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The numbers are sobering and unquestionably dismal.

Moreover, they recur annually with numbing regularity.

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Many people say the Midwest has two seasons: winter and road construction. You probably dislike the rough condition of the roads after the snow melts. Yet, if you’re like most drivers, you might also get upset about the efforts dedicated to making necessary repairs.

You know you can’t have things both ways, although you might get upset about the temporary inconvenience of work zones, regardless of crews’ attempts to maintain safe roadways. However, while road construction often slows down traffic for a bit, there are some ways you should increase your safety, and that of those around you, in work areas.

Three safety tips for road construction zones

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Though many people utilize the interstate because it offers quicker ways to get to their destinations, it is not unusual for traffic on these roadways to cause issues. In some cases, vehicles can come to a standstill, and if drivers approaching the slowed or stopped traffic do not adjust their speed, it is common for auto accidents to take place. Unfortunately, some of these incidents can prove fatal.

It was recently reported that a crash on Interstate 70 in Illinois had a fatal outcome. According to reports, traffic had come to a stop in the right-hand lane of the roadway due to construction. The driver of an approaching vehicle did not adjust his speed as he came upon the stopped traffic, and as a result, his vehicle collided with the rear of another vehicle driven by a 68-year-old man.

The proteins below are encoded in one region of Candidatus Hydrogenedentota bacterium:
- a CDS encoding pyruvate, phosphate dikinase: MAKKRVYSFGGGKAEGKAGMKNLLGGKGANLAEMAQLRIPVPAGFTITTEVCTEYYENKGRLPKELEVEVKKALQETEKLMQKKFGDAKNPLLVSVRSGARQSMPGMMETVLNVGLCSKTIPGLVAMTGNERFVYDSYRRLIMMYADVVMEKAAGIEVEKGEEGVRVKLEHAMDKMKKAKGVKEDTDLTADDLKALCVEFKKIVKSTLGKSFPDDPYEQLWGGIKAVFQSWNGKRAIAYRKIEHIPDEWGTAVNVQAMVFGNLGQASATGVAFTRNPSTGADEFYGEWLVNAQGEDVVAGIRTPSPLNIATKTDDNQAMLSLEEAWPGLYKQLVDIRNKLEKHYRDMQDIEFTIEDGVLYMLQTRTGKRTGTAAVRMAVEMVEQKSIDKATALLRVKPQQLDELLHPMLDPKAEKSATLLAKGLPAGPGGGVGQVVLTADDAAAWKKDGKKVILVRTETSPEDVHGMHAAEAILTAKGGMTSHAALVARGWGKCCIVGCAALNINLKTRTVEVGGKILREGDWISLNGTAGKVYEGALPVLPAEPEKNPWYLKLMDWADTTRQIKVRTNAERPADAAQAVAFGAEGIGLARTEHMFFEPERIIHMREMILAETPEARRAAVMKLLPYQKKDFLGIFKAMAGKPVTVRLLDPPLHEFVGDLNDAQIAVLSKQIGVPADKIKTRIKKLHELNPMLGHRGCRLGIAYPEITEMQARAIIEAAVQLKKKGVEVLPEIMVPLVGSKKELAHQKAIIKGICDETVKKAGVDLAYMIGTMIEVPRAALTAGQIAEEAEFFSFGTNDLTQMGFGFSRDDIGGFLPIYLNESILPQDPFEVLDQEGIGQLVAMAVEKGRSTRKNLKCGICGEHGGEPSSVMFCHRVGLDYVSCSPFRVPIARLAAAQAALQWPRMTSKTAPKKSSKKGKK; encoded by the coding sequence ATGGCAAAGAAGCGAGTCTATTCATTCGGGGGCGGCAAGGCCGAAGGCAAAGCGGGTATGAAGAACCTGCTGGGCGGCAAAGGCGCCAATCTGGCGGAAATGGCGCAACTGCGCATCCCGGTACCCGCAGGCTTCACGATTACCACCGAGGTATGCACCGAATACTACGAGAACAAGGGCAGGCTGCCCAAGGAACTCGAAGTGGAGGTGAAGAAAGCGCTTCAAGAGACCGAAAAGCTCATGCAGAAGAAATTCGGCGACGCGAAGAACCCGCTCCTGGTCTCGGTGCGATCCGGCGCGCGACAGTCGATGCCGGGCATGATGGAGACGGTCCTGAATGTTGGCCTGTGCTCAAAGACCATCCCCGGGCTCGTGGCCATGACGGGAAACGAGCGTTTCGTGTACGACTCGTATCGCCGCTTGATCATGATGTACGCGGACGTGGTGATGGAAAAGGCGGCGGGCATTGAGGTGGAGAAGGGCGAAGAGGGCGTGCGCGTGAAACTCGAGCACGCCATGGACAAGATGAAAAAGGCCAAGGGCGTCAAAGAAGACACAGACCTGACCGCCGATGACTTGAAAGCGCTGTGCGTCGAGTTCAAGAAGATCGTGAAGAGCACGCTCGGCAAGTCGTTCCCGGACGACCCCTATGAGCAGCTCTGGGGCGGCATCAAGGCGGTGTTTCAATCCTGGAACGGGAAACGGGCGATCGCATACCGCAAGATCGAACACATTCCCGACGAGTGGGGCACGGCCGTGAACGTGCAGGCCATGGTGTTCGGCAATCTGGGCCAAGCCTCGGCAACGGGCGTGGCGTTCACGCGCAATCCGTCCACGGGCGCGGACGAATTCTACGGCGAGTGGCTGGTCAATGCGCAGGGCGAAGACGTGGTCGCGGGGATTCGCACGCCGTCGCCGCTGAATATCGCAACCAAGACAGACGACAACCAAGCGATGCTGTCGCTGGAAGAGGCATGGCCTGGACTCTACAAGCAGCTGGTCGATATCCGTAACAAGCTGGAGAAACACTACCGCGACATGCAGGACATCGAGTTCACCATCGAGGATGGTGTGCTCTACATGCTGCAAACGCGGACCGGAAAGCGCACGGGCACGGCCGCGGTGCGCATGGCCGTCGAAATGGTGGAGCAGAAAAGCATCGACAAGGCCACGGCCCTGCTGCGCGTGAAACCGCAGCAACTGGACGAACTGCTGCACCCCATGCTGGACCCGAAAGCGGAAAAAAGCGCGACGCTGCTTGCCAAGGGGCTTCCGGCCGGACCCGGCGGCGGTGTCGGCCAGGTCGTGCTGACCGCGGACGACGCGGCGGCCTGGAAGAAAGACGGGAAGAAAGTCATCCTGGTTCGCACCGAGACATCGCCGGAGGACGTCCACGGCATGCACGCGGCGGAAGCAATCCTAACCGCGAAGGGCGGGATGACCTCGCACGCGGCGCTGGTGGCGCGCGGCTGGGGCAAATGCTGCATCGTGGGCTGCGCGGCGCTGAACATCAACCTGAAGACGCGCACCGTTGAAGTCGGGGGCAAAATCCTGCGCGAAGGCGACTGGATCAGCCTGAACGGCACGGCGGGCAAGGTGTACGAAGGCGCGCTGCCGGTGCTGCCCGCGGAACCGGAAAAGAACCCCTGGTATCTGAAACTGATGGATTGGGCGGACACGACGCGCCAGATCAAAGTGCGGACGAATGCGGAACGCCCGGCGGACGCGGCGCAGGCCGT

The collision caused the man's vehicle to move forward and collide with another vehicle, and that third vehicle struck a tractor-trailer in front of it. The driver of the first vehicle that was hit suffered fatal injuries as a result of the crash. It was not reported whether any other injuries resulted. The driver of the vehicle that struck the first car was given a citation for failure to reduce speed to avoid a crash.

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Traumatic brain injuries are often caused by collisions involving cars, pedestrians, bicyclists, and motorcyclists. Injuries are usually caused by a violent blow to the head, such as someone hitting a dashboard, windshield or other solid objects.

Brain injuries can be mild, moderate, or severe and come with an array of physical and psychological effects. Concussions, post-concussion syndrome, brain hemorrhaging, and hematomas are all types of traumatic brain injuries. Symptoms can show up immediately after a crash, while others can take days or weeks to show up. Recovery from TBIs depends on the severity and the person. Sometimes they are temporary and other times, they are permanent.

Suffering a head injury in a collision warrants calling an attorney immediately. Kaiser Hafezi Law can hanlde your case. Call us at 630-274-4400.

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Many parents believe they are better drivers when their kids are in the car. This may seem logical because most parents want to protect their children at all costs. However, distracted driving is still a problem for many families, and sometimes parents do not even realize they are doing it.

Do you frequently break up sibling squabbles or tend to a fussy baby as you drive? Is your rear-view mirror directed at your backseat instead of the road behind you? Do you distribute snacks, collect trash, or fix the DVD player while driving? If you answered 'yes' to any of these questions, you are not alone. However, these and other distractions could be putting you and your children at risk.

What counts as a driving distraction?

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